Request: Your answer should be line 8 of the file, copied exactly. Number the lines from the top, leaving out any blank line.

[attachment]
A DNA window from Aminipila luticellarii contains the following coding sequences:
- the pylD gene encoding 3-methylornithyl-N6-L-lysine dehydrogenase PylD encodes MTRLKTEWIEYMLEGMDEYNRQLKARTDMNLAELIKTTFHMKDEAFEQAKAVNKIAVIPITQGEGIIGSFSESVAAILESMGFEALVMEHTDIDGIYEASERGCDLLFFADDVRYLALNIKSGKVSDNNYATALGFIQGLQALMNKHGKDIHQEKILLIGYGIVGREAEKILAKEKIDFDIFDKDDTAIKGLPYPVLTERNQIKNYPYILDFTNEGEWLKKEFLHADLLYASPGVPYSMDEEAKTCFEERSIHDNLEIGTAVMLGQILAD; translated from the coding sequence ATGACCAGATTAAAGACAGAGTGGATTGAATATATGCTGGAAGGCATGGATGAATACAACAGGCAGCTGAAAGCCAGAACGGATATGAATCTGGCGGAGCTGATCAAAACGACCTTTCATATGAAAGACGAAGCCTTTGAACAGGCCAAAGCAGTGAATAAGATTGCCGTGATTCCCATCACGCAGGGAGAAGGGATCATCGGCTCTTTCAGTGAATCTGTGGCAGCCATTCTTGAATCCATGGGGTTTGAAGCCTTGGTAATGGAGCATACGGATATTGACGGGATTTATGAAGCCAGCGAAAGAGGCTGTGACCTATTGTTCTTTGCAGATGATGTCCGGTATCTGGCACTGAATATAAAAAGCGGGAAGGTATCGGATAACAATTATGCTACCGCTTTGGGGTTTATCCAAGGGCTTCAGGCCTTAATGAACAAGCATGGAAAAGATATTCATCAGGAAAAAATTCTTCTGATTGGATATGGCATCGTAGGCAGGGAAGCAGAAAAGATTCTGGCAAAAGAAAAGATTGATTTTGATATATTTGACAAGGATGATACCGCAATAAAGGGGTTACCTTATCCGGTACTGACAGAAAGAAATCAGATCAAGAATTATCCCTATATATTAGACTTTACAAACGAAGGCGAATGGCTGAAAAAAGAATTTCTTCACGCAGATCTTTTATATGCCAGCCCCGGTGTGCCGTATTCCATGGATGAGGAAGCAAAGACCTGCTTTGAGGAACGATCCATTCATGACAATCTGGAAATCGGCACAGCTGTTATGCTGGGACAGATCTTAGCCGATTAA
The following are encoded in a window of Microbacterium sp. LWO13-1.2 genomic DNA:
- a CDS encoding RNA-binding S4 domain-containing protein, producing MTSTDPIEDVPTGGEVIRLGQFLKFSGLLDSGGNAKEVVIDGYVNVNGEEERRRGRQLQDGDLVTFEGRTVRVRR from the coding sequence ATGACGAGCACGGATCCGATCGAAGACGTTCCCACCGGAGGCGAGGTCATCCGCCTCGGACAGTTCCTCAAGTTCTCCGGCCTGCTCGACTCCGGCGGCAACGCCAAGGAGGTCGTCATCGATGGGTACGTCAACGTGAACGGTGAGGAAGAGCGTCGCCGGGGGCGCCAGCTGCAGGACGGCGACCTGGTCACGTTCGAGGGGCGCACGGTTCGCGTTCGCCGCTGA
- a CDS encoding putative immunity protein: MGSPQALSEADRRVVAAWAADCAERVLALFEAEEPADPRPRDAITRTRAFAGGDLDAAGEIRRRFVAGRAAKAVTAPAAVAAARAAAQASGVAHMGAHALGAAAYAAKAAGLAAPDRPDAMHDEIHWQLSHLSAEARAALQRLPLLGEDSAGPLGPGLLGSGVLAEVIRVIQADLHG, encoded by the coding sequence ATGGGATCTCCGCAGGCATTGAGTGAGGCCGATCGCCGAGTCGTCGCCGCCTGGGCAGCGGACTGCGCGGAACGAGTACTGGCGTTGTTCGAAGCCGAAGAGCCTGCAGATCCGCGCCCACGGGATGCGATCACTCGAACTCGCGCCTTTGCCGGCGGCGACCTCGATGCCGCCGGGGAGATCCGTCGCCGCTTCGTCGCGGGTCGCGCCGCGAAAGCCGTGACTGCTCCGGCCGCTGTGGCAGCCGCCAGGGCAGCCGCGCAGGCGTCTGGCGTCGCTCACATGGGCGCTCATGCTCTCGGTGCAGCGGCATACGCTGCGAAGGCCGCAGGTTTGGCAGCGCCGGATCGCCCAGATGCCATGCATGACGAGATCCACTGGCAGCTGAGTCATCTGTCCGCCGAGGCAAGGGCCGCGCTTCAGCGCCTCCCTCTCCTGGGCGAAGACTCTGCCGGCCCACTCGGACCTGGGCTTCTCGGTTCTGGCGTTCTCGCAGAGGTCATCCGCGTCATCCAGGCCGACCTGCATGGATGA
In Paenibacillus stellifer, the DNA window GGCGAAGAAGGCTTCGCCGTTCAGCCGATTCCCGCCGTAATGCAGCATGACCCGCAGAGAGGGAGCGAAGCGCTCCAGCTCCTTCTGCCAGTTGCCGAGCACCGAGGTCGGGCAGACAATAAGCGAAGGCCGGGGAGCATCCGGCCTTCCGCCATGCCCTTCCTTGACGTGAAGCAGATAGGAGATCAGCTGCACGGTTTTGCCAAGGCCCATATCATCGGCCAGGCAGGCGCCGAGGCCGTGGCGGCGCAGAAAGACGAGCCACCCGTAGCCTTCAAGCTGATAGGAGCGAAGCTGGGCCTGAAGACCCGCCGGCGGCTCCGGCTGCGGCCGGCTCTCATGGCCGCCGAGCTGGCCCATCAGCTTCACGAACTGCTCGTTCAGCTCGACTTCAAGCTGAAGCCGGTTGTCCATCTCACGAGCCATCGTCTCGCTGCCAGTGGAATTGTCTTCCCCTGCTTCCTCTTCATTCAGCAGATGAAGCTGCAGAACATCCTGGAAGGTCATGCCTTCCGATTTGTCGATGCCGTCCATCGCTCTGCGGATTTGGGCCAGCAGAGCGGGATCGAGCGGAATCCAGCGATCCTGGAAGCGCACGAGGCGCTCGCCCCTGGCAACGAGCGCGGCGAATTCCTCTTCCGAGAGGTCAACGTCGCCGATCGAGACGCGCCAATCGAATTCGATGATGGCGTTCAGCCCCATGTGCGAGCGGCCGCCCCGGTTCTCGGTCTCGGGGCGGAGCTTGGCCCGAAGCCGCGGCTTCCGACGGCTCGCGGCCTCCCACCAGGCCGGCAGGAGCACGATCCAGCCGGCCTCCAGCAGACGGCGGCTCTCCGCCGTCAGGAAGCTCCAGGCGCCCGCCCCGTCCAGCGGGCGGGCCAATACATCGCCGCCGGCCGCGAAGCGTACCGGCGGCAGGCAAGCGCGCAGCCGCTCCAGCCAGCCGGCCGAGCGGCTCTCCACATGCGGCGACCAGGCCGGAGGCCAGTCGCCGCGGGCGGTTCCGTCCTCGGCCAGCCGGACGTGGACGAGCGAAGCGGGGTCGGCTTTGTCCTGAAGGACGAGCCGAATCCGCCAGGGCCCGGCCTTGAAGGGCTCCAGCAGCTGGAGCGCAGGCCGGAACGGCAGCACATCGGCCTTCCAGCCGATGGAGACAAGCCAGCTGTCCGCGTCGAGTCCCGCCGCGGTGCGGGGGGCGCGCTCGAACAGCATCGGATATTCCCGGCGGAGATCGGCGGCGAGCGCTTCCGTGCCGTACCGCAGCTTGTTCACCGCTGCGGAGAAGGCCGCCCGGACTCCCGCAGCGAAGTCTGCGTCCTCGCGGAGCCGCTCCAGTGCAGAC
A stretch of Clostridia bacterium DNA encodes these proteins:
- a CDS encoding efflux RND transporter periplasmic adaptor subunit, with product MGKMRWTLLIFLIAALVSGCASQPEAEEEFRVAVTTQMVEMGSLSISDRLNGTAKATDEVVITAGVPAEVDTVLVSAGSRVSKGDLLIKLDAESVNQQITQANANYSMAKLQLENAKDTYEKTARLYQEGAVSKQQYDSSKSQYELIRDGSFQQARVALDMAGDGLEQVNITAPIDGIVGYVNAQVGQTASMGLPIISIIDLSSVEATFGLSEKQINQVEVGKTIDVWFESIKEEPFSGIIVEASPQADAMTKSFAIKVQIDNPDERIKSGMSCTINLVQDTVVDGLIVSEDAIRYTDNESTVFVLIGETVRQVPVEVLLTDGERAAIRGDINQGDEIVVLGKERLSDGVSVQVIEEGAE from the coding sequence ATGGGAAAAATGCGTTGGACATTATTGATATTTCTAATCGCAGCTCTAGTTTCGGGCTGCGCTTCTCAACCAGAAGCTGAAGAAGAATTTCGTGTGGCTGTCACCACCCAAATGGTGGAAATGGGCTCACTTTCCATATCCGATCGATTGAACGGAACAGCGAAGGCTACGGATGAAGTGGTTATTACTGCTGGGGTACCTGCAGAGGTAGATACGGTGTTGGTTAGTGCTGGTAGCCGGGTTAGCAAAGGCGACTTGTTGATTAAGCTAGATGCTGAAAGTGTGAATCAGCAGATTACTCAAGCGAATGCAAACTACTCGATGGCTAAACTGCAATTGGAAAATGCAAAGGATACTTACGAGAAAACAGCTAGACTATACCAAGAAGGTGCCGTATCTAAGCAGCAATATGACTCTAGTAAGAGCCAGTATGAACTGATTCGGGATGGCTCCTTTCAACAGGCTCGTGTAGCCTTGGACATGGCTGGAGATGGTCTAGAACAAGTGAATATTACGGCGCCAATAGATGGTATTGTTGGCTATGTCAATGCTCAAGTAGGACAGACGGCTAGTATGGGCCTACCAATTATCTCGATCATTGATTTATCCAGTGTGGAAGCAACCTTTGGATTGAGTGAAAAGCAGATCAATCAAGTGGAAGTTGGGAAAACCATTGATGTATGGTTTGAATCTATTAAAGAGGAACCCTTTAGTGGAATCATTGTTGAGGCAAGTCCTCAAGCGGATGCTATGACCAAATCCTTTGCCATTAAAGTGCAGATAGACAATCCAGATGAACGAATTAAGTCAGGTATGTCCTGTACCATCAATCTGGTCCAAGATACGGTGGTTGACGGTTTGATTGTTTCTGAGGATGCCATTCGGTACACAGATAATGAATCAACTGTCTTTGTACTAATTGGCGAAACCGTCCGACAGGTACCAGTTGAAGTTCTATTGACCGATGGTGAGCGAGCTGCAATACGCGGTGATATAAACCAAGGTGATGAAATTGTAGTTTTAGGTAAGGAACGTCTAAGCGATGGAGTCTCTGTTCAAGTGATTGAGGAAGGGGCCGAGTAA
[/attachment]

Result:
- a CDS encoding efflux RND transporter periplasmic adaptor subunit, with product MGKMRWTLLIFLIAALVSGCASQPEAEEEFRVAVTTQMVEMGSLSISDRLNGTAKATDEVVITAGVPAEVDTVLVSAGSRVSKGDLLIKLDAESVNQQITQANANYSMAKLQLENAKDTYEKTARLYQEGAVSKQQYDSSKSQYELIRDGSFQQARVALDMAGDGLEQVNITAPIDGIVGYVNAQVGQTASMGLPIISIIDLSSVEATFGLSEKQINQVEVGKTIDVWFESIKEEPFSGIIVEASPQADAMTKSFAIKVQIDNPDERIKSGMSCTINLVQDTVVDGLIVSEDAIRYTDNESTVFVLIGETVRQVPVEVLLTDGERAAIRGDINQGDEIVVLGKERLSDGVSVQVIEEGAE from the coding sequence ATGGGAAAAATGCGTTGGACATTATTGATATTTCTAATCGCAGCTCTAGTTTCGGGCTGCGCTTCTCAACCAGAAGCTGAAGAAGAATTTCGTGTGGCTGTCACCACCCAAATGGTGGAAATGGGCTCACTTTCCATATCCGATCGATTGAACGGAACAGCGAAGGCTACGGATGAAGTGGTTATTACTGCTGGGGTACCTGCAGAGGTAGATACGGTGTTGGTTAGTGCTGGTAGCCGGGTTAGCAAAGGCGACTTGTTGATTAAGCTAGATGCTGAAAGTGTGAATCAGCAGATTACTCAAGCGAATGCAAACTACTCGATGGCTAAACTGCAATTGGAAAATGCAAAGGATACTTACGAGAAAACAGCTAGACTATACCAAGAAGGTGCCGTATCTAAGCAGCAATATGACTCTAGTAAGAGCCAGTATGAACTGATTCGGGATGGCTCCTTTCAACAGGCTCGTGTAGCCTTGGACATGGCTGGAGATGGTCTAGAACAAGTGAATATTACGGCGCCAATAGATGGTATTGTTGGCTATGTCAATGCTCAAGTAGGACAGACGGCTAGTATGGGCCTACCAATTATCTCGATCATTGATTTATCCAGTGTGGAAGCAACCTTTGGATTGAGTGAAAAGCAGATCAATCAAGTGGAAGTTGGGAAAACCATTGATGTATGGTTTGAATCTATTAAAGAGGAACCCTTTAGTGGAATCATTGTTGAGGCAAGTCCTCAAGCGGATGCTATGACCAAATCCTTTGCCATTAAAGTGCAGATAGACAATCCAGATGAACGAATTAAGTCAGGTATGTCCTGTACCATCAATCTGGTCCAAGATACGGTGGTTGACGGTTTGATTGTTTCTGAGGATGCCATTCGGTACACAGATAATGAATCAACTGTCTTTGTACTAATTGGCGAAACCGTCCGACAGGTACCAGTTGAAGTTCTATTGACCGATGGTGAGCGAGCTGCAATACGCGGTGATATAAACCAAGGTGATGAAATTGTAGTTTTAGGTAAGGAACGTCTAAGCGATGGAGTCTCTGTTCAAGTGATTGAGGAAGGGGCCGAGTAA